Liang and Gartner (2005) found, they found that the chances for survival of ventures in an uncertain financial and competitive environment was more likely when they engaged in planning in the early stage of the start-up activities. And that ventures were more likely to continue their activities if they started to plan late in the stage of start-up activities in a certain financial and competitive environment.

For now, we will leave the discussion aside whether causality exists between writing a BP and the success of the venture and move on to asking ourselves why so many entrepreneurs bother to write the business plan.

Many business people or entrepreneurs defend that the time that is needed to produce a formal written BP, would be better spent on pushing the new venture forward instead of writing a plan that no one will read. (Allen 2006)

This might be true if we take into consideration that the venture capitalist or the firms that provide finance to businesses receive piles and piles of business plans and have no time to read them all. In fact, very few entrepreneurs have access to formal venture capital at the moment they launch their businesses. Bygrave and Hunt (2004), for example, estimate that in the US, fewer than one in ten thousand new ventures has the privilege to receive their financial funds of a venture capitalist. This is very rare, especially for the USA which has more than two-thirds of the total venture capital in the entire world. This means that receiving capital from VC’s is by far the rarest form of funding.

So why then go so many entrepreneurs through the process of writing business plans if the main objective of their plan is to secure funding from a venture capitalist and they know that they will almost always come up empty-handed? One of the reasons may be that other sources of financial funding such as banks, business angels, equity investors require written business plans too.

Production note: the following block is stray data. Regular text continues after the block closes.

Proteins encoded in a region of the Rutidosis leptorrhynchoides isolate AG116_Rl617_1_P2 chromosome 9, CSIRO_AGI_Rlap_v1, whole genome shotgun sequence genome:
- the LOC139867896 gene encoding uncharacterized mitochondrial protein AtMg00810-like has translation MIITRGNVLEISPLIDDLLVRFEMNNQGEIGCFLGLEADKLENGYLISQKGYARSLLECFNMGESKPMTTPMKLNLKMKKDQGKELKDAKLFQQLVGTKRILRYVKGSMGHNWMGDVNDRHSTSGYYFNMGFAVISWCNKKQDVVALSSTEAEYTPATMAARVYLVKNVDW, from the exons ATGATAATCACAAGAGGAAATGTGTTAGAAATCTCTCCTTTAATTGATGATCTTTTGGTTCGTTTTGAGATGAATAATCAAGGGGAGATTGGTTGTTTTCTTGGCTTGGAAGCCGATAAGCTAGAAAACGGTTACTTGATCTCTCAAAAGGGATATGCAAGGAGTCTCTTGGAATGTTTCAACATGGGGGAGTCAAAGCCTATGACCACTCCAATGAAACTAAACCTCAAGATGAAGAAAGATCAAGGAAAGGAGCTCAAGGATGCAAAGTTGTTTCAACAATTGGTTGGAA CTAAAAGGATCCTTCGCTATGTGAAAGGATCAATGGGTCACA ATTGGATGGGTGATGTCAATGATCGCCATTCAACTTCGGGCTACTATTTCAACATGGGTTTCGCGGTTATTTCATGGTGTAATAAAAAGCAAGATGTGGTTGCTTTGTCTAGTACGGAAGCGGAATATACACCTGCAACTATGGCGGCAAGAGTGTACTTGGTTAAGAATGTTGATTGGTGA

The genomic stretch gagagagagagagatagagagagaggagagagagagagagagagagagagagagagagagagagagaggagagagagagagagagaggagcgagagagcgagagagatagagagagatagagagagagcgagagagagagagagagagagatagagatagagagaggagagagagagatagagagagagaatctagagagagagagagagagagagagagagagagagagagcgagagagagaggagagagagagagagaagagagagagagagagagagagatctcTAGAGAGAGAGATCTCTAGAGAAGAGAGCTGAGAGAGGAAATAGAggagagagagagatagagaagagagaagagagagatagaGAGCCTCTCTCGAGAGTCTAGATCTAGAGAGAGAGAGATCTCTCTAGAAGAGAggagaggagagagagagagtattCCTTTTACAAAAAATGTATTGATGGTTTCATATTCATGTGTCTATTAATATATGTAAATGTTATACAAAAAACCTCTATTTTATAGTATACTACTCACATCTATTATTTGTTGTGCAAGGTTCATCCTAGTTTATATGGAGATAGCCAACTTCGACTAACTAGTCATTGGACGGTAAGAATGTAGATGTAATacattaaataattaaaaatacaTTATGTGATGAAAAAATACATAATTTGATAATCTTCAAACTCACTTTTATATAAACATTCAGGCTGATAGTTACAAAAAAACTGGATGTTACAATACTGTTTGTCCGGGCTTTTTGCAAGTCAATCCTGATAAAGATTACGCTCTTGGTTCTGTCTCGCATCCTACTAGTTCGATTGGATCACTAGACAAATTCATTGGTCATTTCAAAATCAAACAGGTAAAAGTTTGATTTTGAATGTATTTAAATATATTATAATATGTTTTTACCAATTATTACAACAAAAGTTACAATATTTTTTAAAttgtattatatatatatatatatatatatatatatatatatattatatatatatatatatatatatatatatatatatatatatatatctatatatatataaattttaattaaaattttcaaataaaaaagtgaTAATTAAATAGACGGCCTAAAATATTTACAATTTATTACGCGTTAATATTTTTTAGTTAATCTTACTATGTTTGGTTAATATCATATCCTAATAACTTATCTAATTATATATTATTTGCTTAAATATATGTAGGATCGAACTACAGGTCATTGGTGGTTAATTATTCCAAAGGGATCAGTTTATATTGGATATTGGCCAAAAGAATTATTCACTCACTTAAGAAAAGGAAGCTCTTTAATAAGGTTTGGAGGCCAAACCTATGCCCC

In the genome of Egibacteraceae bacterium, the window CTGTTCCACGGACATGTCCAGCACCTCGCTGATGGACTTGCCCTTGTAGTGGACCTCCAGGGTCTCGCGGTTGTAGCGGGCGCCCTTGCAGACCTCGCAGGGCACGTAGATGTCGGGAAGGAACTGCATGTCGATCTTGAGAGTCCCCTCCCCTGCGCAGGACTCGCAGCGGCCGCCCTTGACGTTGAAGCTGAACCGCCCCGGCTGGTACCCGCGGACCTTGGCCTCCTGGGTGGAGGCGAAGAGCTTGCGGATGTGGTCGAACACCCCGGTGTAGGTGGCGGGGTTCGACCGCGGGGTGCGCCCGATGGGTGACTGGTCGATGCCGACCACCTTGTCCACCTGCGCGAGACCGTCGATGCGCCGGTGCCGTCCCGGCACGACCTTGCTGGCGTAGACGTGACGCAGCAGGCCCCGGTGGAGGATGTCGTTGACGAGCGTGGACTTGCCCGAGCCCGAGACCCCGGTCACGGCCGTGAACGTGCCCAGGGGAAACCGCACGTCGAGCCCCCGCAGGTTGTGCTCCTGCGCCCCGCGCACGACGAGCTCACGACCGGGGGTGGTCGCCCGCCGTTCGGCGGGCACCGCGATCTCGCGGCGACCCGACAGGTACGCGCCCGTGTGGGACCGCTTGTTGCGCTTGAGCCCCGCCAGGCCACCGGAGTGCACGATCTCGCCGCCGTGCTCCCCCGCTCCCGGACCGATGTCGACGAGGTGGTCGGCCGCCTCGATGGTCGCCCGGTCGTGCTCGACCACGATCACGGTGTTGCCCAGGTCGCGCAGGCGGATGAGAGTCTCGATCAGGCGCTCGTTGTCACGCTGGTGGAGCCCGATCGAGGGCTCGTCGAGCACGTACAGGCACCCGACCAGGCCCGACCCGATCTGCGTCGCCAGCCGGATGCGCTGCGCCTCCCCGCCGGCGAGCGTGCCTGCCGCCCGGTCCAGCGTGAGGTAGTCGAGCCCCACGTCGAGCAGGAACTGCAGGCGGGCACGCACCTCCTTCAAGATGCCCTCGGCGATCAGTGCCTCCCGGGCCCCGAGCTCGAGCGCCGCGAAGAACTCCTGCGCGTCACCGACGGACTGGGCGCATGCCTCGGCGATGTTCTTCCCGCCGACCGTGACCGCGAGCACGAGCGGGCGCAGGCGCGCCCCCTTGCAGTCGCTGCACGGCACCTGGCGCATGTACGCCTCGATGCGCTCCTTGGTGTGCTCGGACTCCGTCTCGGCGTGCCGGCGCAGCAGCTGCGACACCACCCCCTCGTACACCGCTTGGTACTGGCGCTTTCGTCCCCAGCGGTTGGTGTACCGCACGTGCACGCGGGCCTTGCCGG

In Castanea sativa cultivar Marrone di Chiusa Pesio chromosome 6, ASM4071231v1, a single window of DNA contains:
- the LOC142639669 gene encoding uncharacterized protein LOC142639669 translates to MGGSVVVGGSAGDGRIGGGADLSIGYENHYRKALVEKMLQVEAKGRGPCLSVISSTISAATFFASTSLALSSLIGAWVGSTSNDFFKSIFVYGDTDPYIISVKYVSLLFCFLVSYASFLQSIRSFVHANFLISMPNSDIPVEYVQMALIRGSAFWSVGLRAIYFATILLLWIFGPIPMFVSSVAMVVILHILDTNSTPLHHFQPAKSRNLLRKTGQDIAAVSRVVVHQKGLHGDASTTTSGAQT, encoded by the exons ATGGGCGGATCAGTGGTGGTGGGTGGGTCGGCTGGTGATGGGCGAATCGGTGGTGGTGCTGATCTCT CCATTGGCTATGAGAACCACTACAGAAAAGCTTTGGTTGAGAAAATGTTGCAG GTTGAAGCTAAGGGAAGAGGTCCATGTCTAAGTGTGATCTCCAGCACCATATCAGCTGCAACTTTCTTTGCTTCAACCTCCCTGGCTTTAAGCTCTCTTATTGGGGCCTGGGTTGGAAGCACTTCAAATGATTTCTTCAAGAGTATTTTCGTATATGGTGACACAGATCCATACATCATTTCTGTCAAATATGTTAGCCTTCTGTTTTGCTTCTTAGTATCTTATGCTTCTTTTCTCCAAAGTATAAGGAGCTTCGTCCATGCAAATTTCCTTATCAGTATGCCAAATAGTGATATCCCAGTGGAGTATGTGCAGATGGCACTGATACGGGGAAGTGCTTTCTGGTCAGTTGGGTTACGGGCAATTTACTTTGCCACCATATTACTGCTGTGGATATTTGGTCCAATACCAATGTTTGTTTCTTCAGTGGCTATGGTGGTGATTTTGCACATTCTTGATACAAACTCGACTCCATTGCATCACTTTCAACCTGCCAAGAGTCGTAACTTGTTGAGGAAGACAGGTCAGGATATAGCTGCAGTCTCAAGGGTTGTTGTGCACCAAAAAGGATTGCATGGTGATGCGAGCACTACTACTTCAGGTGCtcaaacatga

Another explanation could be that they write the plan for internal reasons. Although writing a business plan is a very laborious task and it takes typically several weeks to finish it could avoid costly, perhaps disastrous, mistakes later thanks to the planning process that helps the entrepreneur think through things thoroughly. (business plan guide 4 startups)

Furthermore, it is a fact that if you want your BP to be noticed by investors, the chance is greater if you get a personal introduction, instead of approaching them on your own (Barringer, 2008).

This is definitely the case for all businesses in China. If you want to look for capital, or even if you just want to do business, you will need ‘Guanxi’. Guanxi literally means “relationships”. Since Confucius set-out the basic relationship rules 2000 years ago this has become the basis for conducting succesfull business in China. The reality is that the majority of Chinese people won’t trust and will not do business with people that are not part of their Guanxi. If you win the confidence of a chinese business relation, he will be part of your Guaxi network and will be happy to do business or introduce you to other acquintances or information sources, thus expanding your Guanxi network. Seligman (2005) points out that it has been generally known for centuries that businesses in China with a widely developed Guanxi network are more succesful than those with a limited or no network.